Many people have helped make this volume possible. They include the members of Glenside Friends Meeting who offered proofreading, useful criticism, financial support, and loving patience. Also, Jane Orion Smith, who provided photocopies of several tracts; David Neelon, who helpfully sent a copy of the 1653 edition of Saul's Errand to Damascus; Tom Hamm and Debbie Follis at Earlham College Library, who provided Nayler's Lamentation over the Ruins of this Oppressed Nation; Betsy Brown and her successor Ann Upton at Haverford College Library; Charlotte Blandford at Friends Historical Library, Swarthmore College; Colby Mikhail at Westminster Seminary Library, who helped us find microfilms; and the librarians at the University of Pennsylvania. Brian Drayton sent me a copy of Geoffrey Nuttall's essay, "The Letters of James Nayler" (in The Lamb's War: Quaker Essays to honor Hugh Barbour), which has proved invaluable in tracing Nayler's letters. Emlyn Warren's reprints and chart of Nayler's writings have been a valuable resource. Rosemary Moore has answered many questions both through personal correspondence and through her remarkable spreadsheet bibliography of early Quaker and anti-Quaker tracts. Appreciation is also felt toward our friends on the Quaker-G and Q-Text e-mail lists for their continuing interest and encouragement.

Licia Kuenning
QHP editor

Understanding the footnotes:

     Seventeenth-century publications are often full of marginal notes, usually Scripture citations. In most cases I have converted these to footnotes. The margins of Weld's second pamphlet, however, contain capsule summaries of his subject matter: these did not seem appropriate for footnotes and have instead been inserted as boxes in smaller font, at the edges of the text.

     Footnotes representing the author's notes are numbered with arabic numerals. QHP editor's footnotes are numbered with lower case letters. (This is the reverse of the system used in the print edition.)

     A date preceding a note of a textual change means that <x> the text was changed in an edition of that date.

     "Whitehead," or sometimes just "W." refers to textual changes found in the 1716 collection.

     In this online edition, the page numbering of the print edition has been inserted in <angle brackets>. If a word was hyphenated across pages, the page number has been placed either before or after it.


     I have tried to print the pamphlets in approximately chronological order. Sometimes the year of publication is part of the title page. Where it is not I have tried to include a note about its probable date.

     When available, I have footnoted the Thomason date of a publication. This refers to George Thomason, a London bookseller and collector of pamphlets, whose many thousands of pamphlets are now catalogued, microfilmed, and preserved in the British Library. What most endears Thomason to the hearts of scholars studying mid-17th-century England is his practice of writing, on each pamphlet, the date (day, month, and year) when he bought it. Since printers did not always date publications, sometimes postdated them, and seldom gave more than the year, the Thomason date is usually the best indicator of when a publication hit the stands.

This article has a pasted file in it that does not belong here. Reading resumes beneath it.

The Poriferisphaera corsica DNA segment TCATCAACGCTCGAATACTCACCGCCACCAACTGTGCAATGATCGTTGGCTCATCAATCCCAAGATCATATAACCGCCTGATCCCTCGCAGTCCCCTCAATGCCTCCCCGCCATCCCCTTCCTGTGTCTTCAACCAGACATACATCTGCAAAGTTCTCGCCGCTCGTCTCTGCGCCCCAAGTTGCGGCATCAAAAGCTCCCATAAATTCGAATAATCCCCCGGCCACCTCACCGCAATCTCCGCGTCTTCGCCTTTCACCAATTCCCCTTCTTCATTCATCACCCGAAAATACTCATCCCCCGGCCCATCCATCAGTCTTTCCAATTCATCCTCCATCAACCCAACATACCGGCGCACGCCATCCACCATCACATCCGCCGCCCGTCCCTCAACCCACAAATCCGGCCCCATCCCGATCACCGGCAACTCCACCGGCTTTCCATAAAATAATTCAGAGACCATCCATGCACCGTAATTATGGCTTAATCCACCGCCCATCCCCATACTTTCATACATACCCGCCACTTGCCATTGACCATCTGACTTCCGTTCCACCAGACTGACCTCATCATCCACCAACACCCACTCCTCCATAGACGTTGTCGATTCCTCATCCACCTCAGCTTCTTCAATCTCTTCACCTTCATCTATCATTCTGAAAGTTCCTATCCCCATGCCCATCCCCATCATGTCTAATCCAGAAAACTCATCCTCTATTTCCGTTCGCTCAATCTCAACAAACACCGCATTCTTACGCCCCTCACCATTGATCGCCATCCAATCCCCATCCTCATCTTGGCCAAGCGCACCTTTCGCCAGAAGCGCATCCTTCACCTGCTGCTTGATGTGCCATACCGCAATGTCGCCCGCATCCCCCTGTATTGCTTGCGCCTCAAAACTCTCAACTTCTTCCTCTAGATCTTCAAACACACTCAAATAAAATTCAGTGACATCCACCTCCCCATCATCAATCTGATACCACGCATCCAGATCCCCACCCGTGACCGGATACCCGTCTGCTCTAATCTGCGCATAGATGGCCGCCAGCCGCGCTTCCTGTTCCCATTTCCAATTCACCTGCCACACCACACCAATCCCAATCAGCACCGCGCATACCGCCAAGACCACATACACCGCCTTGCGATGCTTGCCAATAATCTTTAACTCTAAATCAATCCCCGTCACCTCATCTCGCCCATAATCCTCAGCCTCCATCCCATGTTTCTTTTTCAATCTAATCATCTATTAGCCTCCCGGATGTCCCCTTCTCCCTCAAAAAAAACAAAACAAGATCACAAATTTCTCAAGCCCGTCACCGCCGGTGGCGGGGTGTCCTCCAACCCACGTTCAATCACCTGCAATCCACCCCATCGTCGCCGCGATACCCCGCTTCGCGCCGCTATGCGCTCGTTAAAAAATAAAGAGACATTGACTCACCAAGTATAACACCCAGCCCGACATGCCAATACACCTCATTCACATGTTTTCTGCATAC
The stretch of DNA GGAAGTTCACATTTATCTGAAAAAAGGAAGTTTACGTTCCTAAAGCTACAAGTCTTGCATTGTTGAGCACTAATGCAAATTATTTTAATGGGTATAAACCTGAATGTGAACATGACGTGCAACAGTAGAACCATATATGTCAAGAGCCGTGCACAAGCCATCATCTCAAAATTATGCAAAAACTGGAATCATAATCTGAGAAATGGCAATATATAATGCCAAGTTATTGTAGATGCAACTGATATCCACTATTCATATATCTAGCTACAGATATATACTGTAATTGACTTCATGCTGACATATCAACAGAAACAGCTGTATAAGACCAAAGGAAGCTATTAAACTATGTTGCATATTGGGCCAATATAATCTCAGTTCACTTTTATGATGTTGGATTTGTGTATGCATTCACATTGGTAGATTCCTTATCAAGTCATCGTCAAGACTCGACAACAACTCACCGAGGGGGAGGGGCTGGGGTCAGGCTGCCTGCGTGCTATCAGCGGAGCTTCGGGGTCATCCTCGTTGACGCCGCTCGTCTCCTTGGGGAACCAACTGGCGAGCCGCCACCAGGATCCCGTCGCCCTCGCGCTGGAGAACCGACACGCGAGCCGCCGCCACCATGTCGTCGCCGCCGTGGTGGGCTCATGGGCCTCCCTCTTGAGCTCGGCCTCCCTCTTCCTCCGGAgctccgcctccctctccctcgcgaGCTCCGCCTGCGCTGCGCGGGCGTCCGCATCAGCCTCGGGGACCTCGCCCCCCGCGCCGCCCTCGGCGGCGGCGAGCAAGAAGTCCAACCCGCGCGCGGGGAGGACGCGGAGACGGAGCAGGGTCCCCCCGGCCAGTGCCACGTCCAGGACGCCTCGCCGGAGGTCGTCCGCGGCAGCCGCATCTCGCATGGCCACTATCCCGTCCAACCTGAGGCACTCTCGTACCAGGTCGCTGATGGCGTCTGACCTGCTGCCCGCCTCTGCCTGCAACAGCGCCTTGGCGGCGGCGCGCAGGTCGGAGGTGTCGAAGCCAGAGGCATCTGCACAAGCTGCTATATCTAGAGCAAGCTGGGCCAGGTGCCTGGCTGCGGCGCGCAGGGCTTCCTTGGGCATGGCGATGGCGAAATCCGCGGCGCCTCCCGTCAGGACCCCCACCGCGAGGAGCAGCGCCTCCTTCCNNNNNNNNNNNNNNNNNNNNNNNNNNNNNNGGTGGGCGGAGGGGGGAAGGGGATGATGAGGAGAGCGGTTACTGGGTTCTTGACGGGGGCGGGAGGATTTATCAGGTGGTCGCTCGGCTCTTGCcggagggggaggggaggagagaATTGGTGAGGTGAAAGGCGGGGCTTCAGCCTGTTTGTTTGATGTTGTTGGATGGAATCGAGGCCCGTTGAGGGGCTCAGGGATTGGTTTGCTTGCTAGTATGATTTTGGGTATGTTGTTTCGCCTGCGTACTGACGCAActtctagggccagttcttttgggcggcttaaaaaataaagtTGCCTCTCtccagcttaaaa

The calendar used in England in Nayler's day began the year on March 25 and called March the first month. To avoid ambiguity about dates in January, February, and the first 24 days of March I have typed both the old and the modern style date separated by a slash, thus: Mar. 17, 1653/54 means that it would be 1654 by our calendar but was still 1653 by theirs.

Some words that have changed their meaning:

     Watch out especially for "generation." It occurs many times in these writings, and will make no sense if taken in its modern meaning.


1. Bittle, p. 132. See p. v for bibliography.

2. For brevity I write as if Whitehead did all the editing of this book, but I do not know that to be the case. He was acting on a decision of London Yearly Meeting to produce a collection of Nayler's writings, and there were probably others working with him. He states in his introduction that he has not read all of Nayler's writings.

3. Damrosch, Sorrows, p. 11. See p. v for bibliography.

4. The following tracts were not included in Whitehead's collection: Several Petitions Answered, A Discovery of Faith, Sin Kept out of the Kingdom, To you that are called...Baptists, Spiritual Wickedness in Heavenly Places, An Answer to...The Perfect Pharisee, A Discovery of the Man of Sin. In Saul's Errand to Damascus Whitehead includes only "Divers Particulars of the Persecutions," "The Examination of Nayler at Appleby" and "James Nayler's Answer and Declaration" ("Truth Cleared from Scandals"). In Several Papers he includes only "Truth Cleared from Scandals" and "The Condition and Portion of the People of England." In the Letters section, all are included in Whitehead except the two not previously published, and the one that had been misattributed to Fox.